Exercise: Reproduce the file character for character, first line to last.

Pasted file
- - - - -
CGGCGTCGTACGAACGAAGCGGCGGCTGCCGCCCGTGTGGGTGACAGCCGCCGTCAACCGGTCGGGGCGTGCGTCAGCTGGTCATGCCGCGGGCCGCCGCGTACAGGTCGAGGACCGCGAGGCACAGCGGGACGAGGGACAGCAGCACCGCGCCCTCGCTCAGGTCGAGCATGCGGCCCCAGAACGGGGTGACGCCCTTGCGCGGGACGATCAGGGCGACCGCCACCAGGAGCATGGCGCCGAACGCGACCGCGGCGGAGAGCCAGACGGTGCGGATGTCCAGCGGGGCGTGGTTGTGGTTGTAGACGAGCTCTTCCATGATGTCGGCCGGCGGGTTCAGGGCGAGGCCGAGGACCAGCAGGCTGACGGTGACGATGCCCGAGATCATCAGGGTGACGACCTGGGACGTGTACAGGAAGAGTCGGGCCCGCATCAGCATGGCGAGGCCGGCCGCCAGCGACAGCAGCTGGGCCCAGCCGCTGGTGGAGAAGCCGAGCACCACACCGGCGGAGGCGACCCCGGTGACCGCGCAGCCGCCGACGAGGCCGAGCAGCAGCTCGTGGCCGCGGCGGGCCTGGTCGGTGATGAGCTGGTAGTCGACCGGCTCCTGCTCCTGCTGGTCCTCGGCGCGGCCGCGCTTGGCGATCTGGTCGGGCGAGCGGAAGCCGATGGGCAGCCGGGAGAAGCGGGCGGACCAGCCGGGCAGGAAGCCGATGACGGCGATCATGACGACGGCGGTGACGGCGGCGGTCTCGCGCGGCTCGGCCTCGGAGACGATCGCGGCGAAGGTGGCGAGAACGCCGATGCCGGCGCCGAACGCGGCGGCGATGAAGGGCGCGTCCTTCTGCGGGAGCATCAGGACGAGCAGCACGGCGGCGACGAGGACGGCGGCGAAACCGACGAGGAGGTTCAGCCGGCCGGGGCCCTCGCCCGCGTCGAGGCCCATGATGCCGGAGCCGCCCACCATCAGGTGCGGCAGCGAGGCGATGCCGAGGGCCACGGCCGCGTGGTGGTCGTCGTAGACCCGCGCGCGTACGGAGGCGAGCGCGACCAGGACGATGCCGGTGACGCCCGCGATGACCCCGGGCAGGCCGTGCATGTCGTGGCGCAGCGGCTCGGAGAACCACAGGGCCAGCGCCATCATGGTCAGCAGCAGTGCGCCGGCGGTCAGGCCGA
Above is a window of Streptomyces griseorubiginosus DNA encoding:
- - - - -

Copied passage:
CGGCGTCGTACGAACGAAGCGGCGGCTGCCGCCCGTGTGGGTGACAGCCGCCGTCAACCGGTCGGGGCGTGCGTCAGCTGGTCATGCCGCGGGCCGCCGCGTACAGGTCGAGGACCGCGAGGCACAGCGGGACGAGGGACAGCAGCACCGCGCCCTCGCTCAGGTCGAGCATGCGGCCCCAGAACGGGGTGACGCCCTTGCGCGGGACGATCAGGGCGACCGCCACCAGGAGCATGGCGCCGAACGCGACCGCGGCGGAGAGCCAGACGGTGCGGATGTCCAGCGGGGCGTGGTTGTGGTTGTAGACGAGCTCTTCCATGATGTCGGCCGGCGGGTTCAGGGCGAGGCCGAGGACCAGCAGGCTGACGGTGACGATGCCCGAGATCATCAGGGTGACGACCTGGGACGTGTACAGGAAGAGTCGGGCCCGCATCAGCATGGCGAGGCCGGCCGCCAGCGACAGCAGCTGGGCCCAGCCGCTGGTGGAGAAGCCGAGCACCACACCGGCGGAGGCGACCCCGGTGACCGCGCAGCCGCCGACGAGGCCGAGCAGCAGCTCGTGGCCGCGGCGGGCCTGGTCGGTGATGAGCTGGTAGTCGACCGGCTCCTGCTCCTGCTGGTCCTCGGCGCGGCCGCGCTTGGCGATCTGGTCGGGCGAGCGGAAGCCGATGGGCAGCCGGGAGAAGCGGGCGGACCAGCCGGGCAGGAAGCCGATGACGGCGATCATGACGACGGCGGTGACGGCGGCGGTCTCGCGCGGCTCGGCCTCGGAGACGATCGCGGCGAAGGTGGCGAGAACGCCGATGCCGGCGCCGAACGCGGCGGCGATGAAGGGCGCGTCCTTCTGCGGGAGCATCAGGACGAGCAGCACGGCGGCGACGAGGACGGCGGCGAAACCGACGAGGAGGTTCAGCCGGCCGGGGCCCTCGCCCGCGTCGAGGCCCATGATGCCGGAGCCGCCCACCATCAGGTGCGGCAGCGAGGCGATGCCGAGGGCCACGGCCGCGTGGTGGTCGTCGTAGACCCGCGCGCGTACGGAGGCGAGCGCGACCAGGACGATGCCGGTGACGCCCGCGATGACCCCGGGCAGGCCGTGCATGTCGTGGCGCAGCGGCTCGGAGAACCACAGGGCCAGCGCCATCATGGTCAGCAGCAGTGCGCCGGCGGTCAGGCCGA
Above is a window of Streptomyces griseorubiginosus DNA encoding: